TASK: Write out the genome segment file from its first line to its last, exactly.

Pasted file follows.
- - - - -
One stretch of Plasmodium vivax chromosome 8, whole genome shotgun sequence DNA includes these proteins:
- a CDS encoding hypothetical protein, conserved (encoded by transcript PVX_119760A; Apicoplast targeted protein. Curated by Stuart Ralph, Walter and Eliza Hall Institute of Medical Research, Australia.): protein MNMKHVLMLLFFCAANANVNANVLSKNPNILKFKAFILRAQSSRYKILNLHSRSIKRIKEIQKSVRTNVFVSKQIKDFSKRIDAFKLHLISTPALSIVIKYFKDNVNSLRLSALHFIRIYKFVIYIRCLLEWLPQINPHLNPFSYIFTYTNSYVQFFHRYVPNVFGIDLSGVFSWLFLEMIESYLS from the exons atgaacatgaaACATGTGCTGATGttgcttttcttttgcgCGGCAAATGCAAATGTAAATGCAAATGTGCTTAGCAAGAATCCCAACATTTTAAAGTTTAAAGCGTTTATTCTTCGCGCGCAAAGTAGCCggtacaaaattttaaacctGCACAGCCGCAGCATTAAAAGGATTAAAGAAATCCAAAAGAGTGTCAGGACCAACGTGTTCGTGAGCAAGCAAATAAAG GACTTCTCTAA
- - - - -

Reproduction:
One stretch of Plasmodium vivax chromosome 8, whole genome shotgun sequence DNA includes these proteins:
- a CDS encoding hypothetical protein, conserved (encoded by transcript PVX_119760A; Apicoplast targeted protein. Curated by Stuart Ralph, Walter and Eliza Hall Institute of Medical Research, Australia.): protein MNMKHVLMLLFFCAANANVNANVLSKNPNILKFKAFILRAQSSRYKILNLHSRSIKRIKEIQKSVRTNVFVSKQIKDFSKRIDAFKLHLISTPALSIVIKYFKDNVNSLRLSALHFIRIYKFVIYIRCLLEWLPQINPHLNPFSYIFTYTNSYVQFFHRYVPNVFGIDLSGVFSWLFLEMIESYLS from the exons atgaacatgaaACATGTGCTGATGttgcttttcttttgcgCGGCAAATGCAAATGTAAATGCAAATGTGCTTAGCAAGAATCCCAACATTTTAAAGTTTAAAGCGTTTATTCTTCGCGCGCAAAGTAGCCggtacaaaattttaaacctGCACAGCCGCAGCATTAAAAGGATTAAAGAAATCCAAAAGAGTGTCAGGACCAACGTGTTCGTGAGCAAGCAAATAAAG GACTTCTCTAA